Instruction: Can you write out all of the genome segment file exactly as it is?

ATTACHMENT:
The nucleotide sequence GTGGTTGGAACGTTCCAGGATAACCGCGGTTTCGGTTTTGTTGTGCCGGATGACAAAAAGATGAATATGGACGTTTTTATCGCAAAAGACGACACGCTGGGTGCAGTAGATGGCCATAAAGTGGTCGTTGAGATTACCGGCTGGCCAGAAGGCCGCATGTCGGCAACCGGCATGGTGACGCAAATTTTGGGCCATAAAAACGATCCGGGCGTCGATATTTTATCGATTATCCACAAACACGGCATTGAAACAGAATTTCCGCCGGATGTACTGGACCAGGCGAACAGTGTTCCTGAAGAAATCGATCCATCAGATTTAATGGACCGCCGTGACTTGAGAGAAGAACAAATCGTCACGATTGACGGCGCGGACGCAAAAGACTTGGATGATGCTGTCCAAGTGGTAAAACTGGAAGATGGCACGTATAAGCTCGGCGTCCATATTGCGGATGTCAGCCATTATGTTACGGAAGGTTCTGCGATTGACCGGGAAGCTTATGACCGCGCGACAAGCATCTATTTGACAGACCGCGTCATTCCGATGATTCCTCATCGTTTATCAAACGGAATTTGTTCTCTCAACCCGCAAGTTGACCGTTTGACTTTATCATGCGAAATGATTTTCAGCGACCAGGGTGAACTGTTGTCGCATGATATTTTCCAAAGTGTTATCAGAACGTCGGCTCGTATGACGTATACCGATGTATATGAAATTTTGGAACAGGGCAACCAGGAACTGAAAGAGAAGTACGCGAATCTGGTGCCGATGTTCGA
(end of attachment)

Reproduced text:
The nucleotide sequence GTGGTTGGAACGTTCCAGGATAACCGCGGTTTCGGTTTTGTTGTGCCGGATGACAAAAAGATGAATATGGACGTTTTTATCGCAAAAGACGACACGCTGGGTGCAGTAGATGGCCATAAAGTGGTCGTTGAGATTACCGGCTGGCCAGAAGGCCGCATGTCGGCAACCGGCATGGTGACGCAAATTTTGGGCCATAAAAACGATCCGGGCGTCGATATTTTATCGATTATCCACAAACACGGCATTGAAACAGAATTTCCGCCGGATGTACTGGACCAGGCGAACAGTGTTCCTGAAGAAATCGATCCATCAGATTTAATGGACCGCCGTGACTTGAGAGAAGAACAAATCGTCACGATTGACGGCGCGGACGCAAAAGACTTGGATGATGCTGTCCAAGTGGTAAAACTGGAAGATGGCACGTATAAGCTCGGCGTCCATATTGCGGATGTCAGCCATTATGTTACGGAAGGTTCTGCGATTGACCGGGAAGCTTATGACCGCGCGACAAGCATCTATTTGACAGACCGCGTCATTCCGATGATTCCTCATCGTTTATCAAACGGAATTTGTTCTCTCAACCCGCAAGTTGACCGTTTGACTTTATCATGCGAAATGATTTTCAGCGACCAGGGTGAACTGTTGTCGCATGATATTTTCCAAAGTGTTATCAGAACGTCGGCTCGTATGACGTATACCGATGTATATGAAATTTTGGAACAGGGCAACCAGGAACTGAAAGAGAAGTACGCGAATCTGGTGCCGATGTTCGA